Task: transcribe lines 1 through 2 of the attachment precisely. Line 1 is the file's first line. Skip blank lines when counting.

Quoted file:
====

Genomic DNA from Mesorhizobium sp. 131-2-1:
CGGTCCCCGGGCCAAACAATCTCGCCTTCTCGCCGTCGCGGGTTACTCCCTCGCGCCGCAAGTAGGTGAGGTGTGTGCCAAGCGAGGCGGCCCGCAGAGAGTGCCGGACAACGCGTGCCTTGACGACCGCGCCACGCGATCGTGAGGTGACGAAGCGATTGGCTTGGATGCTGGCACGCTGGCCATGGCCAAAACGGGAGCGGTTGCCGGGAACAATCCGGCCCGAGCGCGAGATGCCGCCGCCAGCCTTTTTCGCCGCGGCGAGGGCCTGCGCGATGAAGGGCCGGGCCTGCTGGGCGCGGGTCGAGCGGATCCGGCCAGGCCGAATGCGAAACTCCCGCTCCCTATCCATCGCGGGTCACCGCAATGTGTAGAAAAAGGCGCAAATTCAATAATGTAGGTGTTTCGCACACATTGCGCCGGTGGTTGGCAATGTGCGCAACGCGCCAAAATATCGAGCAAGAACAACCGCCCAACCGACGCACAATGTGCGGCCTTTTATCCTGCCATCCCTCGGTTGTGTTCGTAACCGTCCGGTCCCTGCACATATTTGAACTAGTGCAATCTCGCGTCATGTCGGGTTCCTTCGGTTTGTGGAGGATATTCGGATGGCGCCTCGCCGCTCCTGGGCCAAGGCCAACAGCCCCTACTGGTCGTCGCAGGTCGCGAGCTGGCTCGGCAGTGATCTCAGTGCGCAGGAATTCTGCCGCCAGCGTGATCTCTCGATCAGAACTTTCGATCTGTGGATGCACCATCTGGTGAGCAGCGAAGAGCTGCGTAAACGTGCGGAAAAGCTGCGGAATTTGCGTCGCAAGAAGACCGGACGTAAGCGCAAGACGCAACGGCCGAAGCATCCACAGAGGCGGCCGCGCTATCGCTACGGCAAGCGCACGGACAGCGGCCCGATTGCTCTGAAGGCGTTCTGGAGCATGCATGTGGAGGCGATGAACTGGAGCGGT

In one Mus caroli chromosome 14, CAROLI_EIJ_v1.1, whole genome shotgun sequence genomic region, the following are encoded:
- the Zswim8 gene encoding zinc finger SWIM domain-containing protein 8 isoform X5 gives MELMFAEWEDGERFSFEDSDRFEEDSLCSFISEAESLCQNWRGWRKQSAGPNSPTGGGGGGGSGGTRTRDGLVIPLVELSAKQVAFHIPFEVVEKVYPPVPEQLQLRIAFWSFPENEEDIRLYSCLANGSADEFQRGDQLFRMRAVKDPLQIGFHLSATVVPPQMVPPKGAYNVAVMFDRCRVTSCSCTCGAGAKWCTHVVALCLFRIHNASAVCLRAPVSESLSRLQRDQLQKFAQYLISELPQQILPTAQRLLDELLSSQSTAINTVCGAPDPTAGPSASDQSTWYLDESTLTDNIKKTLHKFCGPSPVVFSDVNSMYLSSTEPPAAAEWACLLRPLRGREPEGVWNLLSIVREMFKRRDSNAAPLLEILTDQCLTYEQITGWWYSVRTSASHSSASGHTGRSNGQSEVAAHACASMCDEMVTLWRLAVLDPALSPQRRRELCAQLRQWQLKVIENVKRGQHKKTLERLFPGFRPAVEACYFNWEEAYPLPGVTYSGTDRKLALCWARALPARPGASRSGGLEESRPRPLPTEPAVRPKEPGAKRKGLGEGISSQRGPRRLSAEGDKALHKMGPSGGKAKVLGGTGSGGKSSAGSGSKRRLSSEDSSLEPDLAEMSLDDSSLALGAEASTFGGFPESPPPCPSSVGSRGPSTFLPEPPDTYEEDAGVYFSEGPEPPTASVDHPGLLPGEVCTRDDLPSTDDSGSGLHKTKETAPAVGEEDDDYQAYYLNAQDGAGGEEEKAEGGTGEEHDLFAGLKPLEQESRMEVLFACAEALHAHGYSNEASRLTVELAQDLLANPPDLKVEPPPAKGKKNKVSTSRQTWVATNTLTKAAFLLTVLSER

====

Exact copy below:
Genomic DNA from Mesorhizobium sp. 131-2-1:
CGGTCCCCGGGCCAAACAATCTCGCCTTCTCGCCGTCGCGGGTTACTCCCTCGCGCCGCAAGTAGGTGAGGTGTGTGCCAAGCGAGGCGGCCCGCAGAGAGTGCCGGACAACGCGTGCCTTGACGACCGCGCCACGCGATCGTGAGGTGACGAAGCGATTGGCTTGGATGCTGGCACGCTGGCCATGGCCAAAACGGGAGCGGTTGCCGGGAACAATCCGGCCCGAGCGCGAGATGCCGCCGCCAGCCTTTTTCGCCGCGGCGAGGGCCTGCGCGATGAAGGGCCGGGCCTGCTGGGCGCGGGTCGAGCGGATCCGGCCAGGCCGAATGCGAAACTCCCGCTCCCTATCCATCGCGGGTCACCGCAATGTGTAGAAAAAGGCGCAAATTCAATAATGTAGGTGTTTCGCACACATTGCGCCGGTGGTTGGCAATGTGCGCAACGCGCCAAAATATCGAGCAAGAACAACCGCCCAACCGACGCACAATGTGCGGCCTTTTATCCTGCCATCCCTCGGTTGTGTTCGTAACCGTCCGGTCCCTGCACATATTTGAACTAGTGCAATCTCGCGTCATGTCGGGTTCCTTCGGTTTGTGGAGGATATTCGGATGGCGCCTCGCCGCTCCTGGGCCAAGGCCAACAGCCCCTACTGGTCGTCGCAGGTCGCGAGCTGGCTCGGCAGTGATCTCAGTGCGCAGGAATTCTGCCGCCAGCGTGATCTCTCGATCAGAACTTTCGATCTGTGGATGCACCATCTGGTGAGCAGCGAAGAGCTGCGTAAACGTGCGGAAAAGCTGCGGAATTTGCGTCGCAAGAAGACCGGACGTAAGCGCAAGACGCAACGGCCGAAGCATCCACAGAGGCGGCCGCGCTATCGCTACGGCAAGCGCACGGACAGCGGCCCGATTGCTCTGAAGGCGTTCTGGAGCATGCATGTGGAGGCGATGAACTGGAGCGGT